Manager Insider Tip: Why It’s Good to Get Lost in Yogyakarta

December 9, 2015 by | Filed Under: Indonesia, News, Our People, Special Interest

Herman - Country manager - Indonesia

Getting lost is part of traveling and Kotagede is the perfect place to do so. Mostly known for its silversmiths, not many travelers look beyond the neighborhood’s workshops to wander around this unique neighborhood of Yogyakarta with its maze of alleyways, narrow walkways and distinctive Javanese architecture.

Now only one of many neighborhoods in Yogya, the historic landmark of Kotagede dates back to 1570 when it became the first capital of the powerful Mataram Kingdom of central Java. The city layout was typical Javanese with its kraton (sultan’s palace), central mosque, alun-alun (palace square) and pasar (market), all of which were enclosed by a city wall. Space was limited within the walls so everyone living in the area was related in some way to the sultan’s family by blood or as a servant. Business flourished because of all the renowned craftsmen working for the sultan. Kotagede was famous for copper, leather and of course silver.

1755 was the year in which the Mataram Kingdom was split into two branches: Solo and Yogyakarta. Kotagede lost part of its power to the neighboring sultanate of Yogyakarta. However, since all the sultans were buried at the cemetery in Kotagede, the old neighborhood still holds special status for all Javanese, even to this day.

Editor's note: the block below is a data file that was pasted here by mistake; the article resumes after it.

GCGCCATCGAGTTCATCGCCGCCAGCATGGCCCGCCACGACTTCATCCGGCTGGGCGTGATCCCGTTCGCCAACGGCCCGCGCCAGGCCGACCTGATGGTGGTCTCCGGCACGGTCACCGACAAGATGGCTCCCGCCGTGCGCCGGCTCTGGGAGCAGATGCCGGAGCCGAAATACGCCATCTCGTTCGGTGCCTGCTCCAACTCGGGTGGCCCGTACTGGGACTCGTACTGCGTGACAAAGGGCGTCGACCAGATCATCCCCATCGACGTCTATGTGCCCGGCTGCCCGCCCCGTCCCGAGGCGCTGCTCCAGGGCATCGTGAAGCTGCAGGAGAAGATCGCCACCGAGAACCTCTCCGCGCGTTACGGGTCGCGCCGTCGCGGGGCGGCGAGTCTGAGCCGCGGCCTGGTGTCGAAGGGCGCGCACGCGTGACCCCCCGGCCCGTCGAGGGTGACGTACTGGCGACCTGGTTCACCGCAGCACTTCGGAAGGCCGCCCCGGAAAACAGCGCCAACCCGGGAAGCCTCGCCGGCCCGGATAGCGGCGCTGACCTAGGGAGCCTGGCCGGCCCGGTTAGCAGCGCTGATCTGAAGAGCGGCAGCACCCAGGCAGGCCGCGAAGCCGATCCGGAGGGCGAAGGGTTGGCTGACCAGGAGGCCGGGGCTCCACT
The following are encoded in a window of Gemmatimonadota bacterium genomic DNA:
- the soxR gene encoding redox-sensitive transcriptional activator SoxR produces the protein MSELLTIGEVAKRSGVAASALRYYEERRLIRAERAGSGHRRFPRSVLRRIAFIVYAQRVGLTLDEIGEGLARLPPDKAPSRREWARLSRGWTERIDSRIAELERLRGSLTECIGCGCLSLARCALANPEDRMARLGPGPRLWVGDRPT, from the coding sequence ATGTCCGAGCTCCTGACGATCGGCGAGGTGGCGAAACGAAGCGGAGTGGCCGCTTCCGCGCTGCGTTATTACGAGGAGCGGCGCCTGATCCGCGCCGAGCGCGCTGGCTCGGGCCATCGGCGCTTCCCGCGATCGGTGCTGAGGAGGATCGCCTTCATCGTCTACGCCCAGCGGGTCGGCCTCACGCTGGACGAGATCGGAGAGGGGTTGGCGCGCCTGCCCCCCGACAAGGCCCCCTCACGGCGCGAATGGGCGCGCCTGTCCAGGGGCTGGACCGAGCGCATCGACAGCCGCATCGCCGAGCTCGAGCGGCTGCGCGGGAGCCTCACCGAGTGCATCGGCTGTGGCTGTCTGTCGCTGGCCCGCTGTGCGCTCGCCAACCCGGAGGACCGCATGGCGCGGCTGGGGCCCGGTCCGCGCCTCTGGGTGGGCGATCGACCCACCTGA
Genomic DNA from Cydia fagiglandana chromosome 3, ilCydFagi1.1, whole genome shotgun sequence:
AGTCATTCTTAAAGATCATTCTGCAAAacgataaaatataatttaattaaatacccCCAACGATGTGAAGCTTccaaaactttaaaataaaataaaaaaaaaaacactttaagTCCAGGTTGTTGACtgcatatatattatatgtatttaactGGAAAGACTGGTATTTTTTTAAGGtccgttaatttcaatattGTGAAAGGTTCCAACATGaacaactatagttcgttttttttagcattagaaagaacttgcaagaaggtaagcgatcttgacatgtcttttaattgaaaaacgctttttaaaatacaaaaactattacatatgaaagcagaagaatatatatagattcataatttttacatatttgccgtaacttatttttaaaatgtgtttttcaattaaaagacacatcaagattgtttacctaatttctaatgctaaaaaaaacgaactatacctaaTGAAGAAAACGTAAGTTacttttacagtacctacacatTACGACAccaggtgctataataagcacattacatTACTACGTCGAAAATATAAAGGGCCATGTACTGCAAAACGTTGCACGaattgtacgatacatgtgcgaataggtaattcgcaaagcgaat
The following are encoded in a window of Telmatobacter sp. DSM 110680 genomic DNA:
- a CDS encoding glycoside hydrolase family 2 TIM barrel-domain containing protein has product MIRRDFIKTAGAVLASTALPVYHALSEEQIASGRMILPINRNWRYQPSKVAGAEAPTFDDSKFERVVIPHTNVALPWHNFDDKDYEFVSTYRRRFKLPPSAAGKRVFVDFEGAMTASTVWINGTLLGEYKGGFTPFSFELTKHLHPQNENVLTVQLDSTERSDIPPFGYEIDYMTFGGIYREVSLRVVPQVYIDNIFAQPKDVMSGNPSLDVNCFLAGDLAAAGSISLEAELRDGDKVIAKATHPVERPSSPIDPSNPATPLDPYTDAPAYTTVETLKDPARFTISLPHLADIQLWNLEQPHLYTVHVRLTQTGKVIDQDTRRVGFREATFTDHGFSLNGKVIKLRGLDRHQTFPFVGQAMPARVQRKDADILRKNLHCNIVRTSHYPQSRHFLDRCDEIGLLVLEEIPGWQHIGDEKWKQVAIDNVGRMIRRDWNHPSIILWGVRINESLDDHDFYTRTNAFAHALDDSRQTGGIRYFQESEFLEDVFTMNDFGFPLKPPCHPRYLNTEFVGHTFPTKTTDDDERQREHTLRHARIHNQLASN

Herman - Country manager - Indonesia

The Adbidalem Juru Kunci, custodians of ancestral graves and sacred sites, were appointed by the sultan to take care of the royal graves. Originally, the Juru Kunci were the most powerful group in Kotagede, but times changed and gradually the new, rich merchants replaced them as the most influential group.

Indonesia is a land in transition and Yogyakarta is no exception with its changing urban landscape. However, when your travelers walk around in Kotagede it seems as if time stands still. The alleyways are still there and the local people take care of each other like they have been doing for centuries. Visitors to this historic neighborhood can still stumble upon craftsmen working in one of the many small family owned workshops or neighbors sitting together exchanging the latest gossip. Even the Juru Kunci are still there, only as volunteers, but still taking pride in maintaining the graves and serving as guides to visitors.